NEW DELHI (Reuters) - India's government introduced a wide-ranging tax bill into parliament on Tuesday, but opposition to the move threatened to derail what is one of the ruling coalition's most ambitious reforms of its second term.
Here are some of the main reforms that the government plans:
Finance Minister Pranab Mukherjee on Tuesday introduced a bill to usher in a single nationwide tax structure, a proposal that will cut business costs and boost government revenue.
But officials have said the politically controversial measure will miss its April 1, 2012 deadline.
The proposal, first mooted in 2007, is two years behind its original schedule for rollout in 2010, on resistance from several states and the main opposition Bharatiya Janata Party (BJP).
Bringing in the GST requires an amendment to the constitution, which needs approval from two-thirds of lawmakers and of half of 28 states. Congress needs the BJP's support for these numbers.
In a sign of how political battles play into economic reforms, Prime Minister Manmohan Singh has suggested the BJP's continued opposition to the GST was retaliation against the CBI arresting a minister in BJP-ruled Gujarat state on charges of murder.
STATUS: The bill will go to a standing committee, which will send it back with recommendations. The government is not bound to accept the suggestions. The earliest the bill can be made law is during the next session of parliament, likely in July.
India proposes to make it easier to acquire land to set up factories, mines, roads and power plants, resolving one of the biggest barriers for sustained double-digit growth.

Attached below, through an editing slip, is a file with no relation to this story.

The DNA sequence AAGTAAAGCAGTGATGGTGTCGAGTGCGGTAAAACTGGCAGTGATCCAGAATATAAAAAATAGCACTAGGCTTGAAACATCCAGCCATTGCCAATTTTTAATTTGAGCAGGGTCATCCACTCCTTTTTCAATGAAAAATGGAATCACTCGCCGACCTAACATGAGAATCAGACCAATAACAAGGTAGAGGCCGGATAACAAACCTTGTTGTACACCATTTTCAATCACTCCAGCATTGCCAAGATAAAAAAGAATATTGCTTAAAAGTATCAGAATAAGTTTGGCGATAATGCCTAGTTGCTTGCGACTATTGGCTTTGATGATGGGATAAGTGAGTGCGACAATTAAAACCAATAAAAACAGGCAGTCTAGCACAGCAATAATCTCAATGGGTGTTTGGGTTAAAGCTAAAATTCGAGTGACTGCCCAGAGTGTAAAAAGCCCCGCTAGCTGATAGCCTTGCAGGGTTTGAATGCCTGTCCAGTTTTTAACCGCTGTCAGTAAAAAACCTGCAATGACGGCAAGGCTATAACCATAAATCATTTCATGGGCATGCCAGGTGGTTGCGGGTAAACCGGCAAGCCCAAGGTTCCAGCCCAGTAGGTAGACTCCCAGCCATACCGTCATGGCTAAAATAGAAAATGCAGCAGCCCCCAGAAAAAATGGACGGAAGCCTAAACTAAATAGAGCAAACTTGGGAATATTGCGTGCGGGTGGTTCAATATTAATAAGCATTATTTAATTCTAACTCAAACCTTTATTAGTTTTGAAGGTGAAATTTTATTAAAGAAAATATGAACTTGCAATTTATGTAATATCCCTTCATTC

The new laws will give market or better prices for the land and equity shares in the venture to land owners, hacking away at the cause for the several violent protests over inadequate compensation that have characterised land acquisition in India.
India's colonial-era land acquisition law in force gives the government the right to take over any land for what it deems a "public purpose" with little compensation, leading to widespread opposition to almost any project that requires land.
Analysts warn India's near 9 percent annual growth may be at risk if it does not quickly build up its infrastructure and set up factories that can pull out the hundreds of millions of its people from the low-productivity farm sector and from poverty.
Several projects, including multi-billion dollar investments by steel majors like ArcelorMittal, Posco and Tata Steel, have been delayed by these protests.
The bill was passed in 2007 by the lower house of parliament, but lapsed when parliament was dissolved for the 2009 federal elections.
STATUS: The government plans to introduce and refer the legislation to a standing committee during the current session. The earliest it will be passed is in the next session of parliament, likely in July.
India is close to a decision on allowing foreign investors to enter the lucrative supermarket sector, Trade Minister Anand Sharma has said, a move that has been opposed by the politically vocal small-shopkeeper lobby.
If the proposal goes through, global firms like Wal Mart and Carrefour could set up hundreds of stores to tap the $450 billion market. Current rules restrict them to the wholesale, cash and carry business.
It is also expected to ease the massive supply-side bottlenecks in the farm sector that have contributed to keeping food prices and inflation stubbornly high.
The government aims to lift caps on foreign stakes in the banks, pension and insurance sectors to broaden the penetration of the funds across the country and channel savings into much needed infrastructure projects.
But there is widespread political opposition to the proposals and several bills that seek to open up the sectors have been languishing in parliamentary standing committees or have lapsed.
STATUS: The government has not indicated when it will reintroduce the bills.
Compiled by C.J. Kuncheria